Archive for February, 2009

Slony with Multiple Databases

February 26, 2009 1 comment

While implementing Slony setup for a customer we came up with a scenario where they had four databases running on one PostgreSQL instance on one machine and we had to replicate all the tables within all the databases using Slony. It was pretty simple to implement but the problem was that with all databases on one machine, which means we were going to run a Slon process for each database and that ends up having four Slon processes running on the same box.

After giving it some thought we came up with the following:

– Instead of four databases have one database with four schemas.

– Now create Slony set for each schema with all the schema specific tables in there.

– And then ALTER database users to change there search_path in a way that on login they point to there specific schema so that they dont have to change anything on the application side.

Following the above mentioned approach, we were able to configure Slony with just one Slon process for all the tables and the customer was happy as well 🙂

Shoaib Mir

Categories: PostgreSQL Tags: ,

nm-applet problems in Ubuntu

February 25, 2009 1 comment

Since I upgraded to Ubuntu 8.1 (Intrepid) I started having problems with my nm-applet not showing up in the panel, but I couldnt get time to fix it for a while.

While today I looked at solving it, saw the following problem on starting nm-applet as:

“No connections added”

After doing a few things here and there found that just editing the file /etc/network/interfaces was the solution. A simple fix to that can be remove everything from  /etc/network/ interfaces file except “lo” entries. My original file looked like:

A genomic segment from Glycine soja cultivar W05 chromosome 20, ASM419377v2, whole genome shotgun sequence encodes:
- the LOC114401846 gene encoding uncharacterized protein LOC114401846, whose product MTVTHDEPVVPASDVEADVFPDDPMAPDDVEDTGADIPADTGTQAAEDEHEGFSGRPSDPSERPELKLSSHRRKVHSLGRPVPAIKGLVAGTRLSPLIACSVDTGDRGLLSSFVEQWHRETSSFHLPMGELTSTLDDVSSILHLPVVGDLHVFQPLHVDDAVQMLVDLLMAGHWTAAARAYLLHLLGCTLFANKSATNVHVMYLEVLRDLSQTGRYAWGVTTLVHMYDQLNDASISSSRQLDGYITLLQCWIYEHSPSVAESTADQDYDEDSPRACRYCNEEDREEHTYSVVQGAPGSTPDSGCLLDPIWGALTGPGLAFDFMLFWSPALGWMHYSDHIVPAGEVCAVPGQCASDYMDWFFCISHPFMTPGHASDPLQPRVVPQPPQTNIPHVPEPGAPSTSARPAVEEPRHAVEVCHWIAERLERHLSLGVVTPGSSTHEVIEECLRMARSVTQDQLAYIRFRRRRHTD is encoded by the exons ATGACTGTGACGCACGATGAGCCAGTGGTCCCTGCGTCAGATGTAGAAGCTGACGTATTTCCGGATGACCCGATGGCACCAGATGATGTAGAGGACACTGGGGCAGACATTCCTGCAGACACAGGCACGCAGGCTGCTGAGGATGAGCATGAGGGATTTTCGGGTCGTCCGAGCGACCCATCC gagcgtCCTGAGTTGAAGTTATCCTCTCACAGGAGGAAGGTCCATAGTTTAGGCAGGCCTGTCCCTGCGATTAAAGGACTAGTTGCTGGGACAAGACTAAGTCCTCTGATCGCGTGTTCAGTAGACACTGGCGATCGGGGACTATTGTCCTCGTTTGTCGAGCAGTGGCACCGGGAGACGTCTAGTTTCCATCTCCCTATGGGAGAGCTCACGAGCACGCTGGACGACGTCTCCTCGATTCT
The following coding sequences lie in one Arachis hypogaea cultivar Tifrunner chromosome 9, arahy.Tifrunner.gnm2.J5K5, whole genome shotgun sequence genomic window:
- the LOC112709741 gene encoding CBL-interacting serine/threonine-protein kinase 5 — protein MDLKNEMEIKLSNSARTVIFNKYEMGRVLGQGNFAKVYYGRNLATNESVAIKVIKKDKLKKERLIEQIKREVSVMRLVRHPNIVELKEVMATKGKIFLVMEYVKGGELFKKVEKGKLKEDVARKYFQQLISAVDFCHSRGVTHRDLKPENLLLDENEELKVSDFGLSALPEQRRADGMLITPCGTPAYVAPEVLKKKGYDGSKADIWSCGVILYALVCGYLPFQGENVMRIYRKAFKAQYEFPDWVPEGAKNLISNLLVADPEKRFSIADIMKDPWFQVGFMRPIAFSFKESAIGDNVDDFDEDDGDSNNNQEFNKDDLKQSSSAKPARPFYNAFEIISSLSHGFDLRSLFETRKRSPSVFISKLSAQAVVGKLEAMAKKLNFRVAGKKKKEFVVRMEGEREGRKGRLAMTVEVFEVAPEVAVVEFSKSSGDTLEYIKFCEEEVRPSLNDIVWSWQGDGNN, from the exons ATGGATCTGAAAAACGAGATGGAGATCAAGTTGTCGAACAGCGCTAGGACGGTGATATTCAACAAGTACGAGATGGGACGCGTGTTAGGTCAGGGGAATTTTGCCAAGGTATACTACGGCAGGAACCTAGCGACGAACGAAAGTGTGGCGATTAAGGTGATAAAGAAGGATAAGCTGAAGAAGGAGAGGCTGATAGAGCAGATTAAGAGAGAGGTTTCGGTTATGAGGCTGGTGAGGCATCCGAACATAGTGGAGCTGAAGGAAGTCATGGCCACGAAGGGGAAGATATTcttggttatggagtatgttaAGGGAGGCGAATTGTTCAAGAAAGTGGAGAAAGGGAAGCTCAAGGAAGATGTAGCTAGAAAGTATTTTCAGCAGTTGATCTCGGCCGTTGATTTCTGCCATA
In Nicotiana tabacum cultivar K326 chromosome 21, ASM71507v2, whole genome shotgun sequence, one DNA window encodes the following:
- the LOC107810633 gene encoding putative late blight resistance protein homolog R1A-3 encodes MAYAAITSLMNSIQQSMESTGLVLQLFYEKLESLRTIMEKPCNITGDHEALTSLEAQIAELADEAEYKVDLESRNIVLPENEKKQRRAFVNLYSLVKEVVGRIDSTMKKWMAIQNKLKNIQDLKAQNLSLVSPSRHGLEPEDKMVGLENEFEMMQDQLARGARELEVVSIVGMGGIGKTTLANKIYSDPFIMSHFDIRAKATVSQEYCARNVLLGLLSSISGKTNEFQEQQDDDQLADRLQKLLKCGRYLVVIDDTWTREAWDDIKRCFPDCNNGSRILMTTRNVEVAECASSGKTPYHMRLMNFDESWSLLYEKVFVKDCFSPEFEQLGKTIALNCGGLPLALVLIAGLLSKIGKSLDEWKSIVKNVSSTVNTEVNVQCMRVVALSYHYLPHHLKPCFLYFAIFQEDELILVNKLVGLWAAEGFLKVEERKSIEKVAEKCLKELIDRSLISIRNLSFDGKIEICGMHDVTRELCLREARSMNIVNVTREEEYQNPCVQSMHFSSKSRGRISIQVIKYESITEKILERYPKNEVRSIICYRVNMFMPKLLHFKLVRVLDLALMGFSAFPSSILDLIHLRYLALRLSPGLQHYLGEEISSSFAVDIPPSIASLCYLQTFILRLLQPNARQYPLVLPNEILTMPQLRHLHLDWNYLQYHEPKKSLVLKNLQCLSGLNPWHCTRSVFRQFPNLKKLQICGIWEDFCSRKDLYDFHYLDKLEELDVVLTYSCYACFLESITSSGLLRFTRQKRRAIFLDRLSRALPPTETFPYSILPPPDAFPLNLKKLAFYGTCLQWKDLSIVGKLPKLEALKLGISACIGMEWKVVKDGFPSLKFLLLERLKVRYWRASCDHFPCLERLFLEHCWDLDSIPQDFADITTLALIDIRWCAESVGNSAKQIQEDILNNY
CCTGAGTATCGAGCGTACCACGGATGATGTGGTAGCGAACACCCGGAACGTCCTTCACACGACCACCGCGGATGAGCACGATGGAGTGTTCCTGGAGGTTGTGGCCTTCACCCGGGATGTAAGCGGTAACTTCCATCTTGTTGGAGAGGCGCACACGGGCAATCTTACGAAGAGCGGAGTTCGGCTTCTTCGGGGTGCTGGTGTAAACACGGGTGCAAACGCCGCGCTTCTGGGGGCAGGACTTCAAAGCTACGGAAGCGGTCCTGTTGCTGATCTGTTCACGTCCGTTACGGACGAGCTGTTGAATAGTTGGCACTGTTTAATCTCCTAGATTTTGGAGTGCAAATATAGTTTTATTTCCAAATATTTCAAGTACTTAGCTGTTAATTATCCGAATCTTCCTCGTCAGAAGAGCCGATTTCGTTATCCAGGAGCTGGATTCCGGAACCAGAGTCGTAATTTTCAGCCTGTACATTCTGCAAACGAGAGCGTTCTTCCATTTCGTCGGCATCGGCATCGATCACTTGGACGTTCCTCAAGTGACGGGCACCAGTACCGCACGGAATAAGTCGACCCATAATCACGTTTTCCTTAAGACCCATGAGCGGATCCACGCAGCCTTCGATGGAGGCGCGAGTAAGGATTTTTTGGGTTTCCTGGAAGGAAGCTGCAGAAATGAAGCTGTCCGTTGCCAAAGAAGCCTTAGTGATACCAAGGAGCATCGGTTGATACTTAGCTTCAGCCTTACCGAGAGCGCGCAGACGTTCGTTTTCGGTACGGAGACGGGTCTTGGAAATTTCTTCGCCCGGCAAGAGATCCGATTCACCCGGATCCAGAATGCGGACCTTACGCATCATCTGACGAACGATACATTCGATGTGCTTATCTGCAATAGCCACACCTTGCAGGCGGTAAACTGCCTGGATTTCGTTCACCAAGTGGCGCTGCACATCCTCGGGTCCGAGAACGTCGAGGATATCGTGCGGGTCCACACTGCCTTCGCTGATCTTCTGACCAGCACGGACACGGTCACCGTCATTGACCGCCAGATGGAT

auto lo
iface lo inet loopback
iface eth0 inet dhcp
auto eth0

Commenting out “eth0” lines and restarting nm-applet fixed the problem for me.

Shoaib Mir

Categories: Operating Systems Tags: ,

Gkeyfile and configuration files

February 20, 2009 2 comments

While looking for a configuration file parser I came across GkeyFile that is part of glib. It was very easy to use and met almost all the requirements that I wanted out of it. Here is a simple howto for GkeyFile…

Key files in GLib are more like .ini files that are mostly available on Windows. The key files data is divided into groups, where the name appears between square bracket characters, and comments are started by the # character. Key files, parsed by GKeyFile can handle strings, localized strings(internationalization support), Boolean values, integers, doubles, and arrays of each of these data types.

A simple example of a KeyFile can be:

#First Group
FirstName= Joe

Now in order to get values for FirstName and Age for the group “Student1” you can use the following code in C…

#include <glib.h>

typedef struct
gchar *FirstName;
int Age;

} Student;

int main ()
Settings *conf;
GKeyFile *keyfile;
GKeyFileFlags flags;
GError *error = NULL;
gsize length;

keyfile = g_key_file_new ();

if (!g_key_file_load_from_file (keyfile, “Students.conf”, flags, &error))
g_error (error->message);
return -1;

conf = g_slice_new (Student);

conf->FirstName = g_key_file_get_string             (keyfile, “Student1”,
“FirstName”, NULL);
conf->Age = g_key_file_get_integer (keyfile, “Student1”,
“Age”, NULL);
return 0;

You can find more help for Gekyfile in  Glib Reference Manual

Shoaib Mir

Categories: C/C++ Tags: , ,

PHP and Internationalization support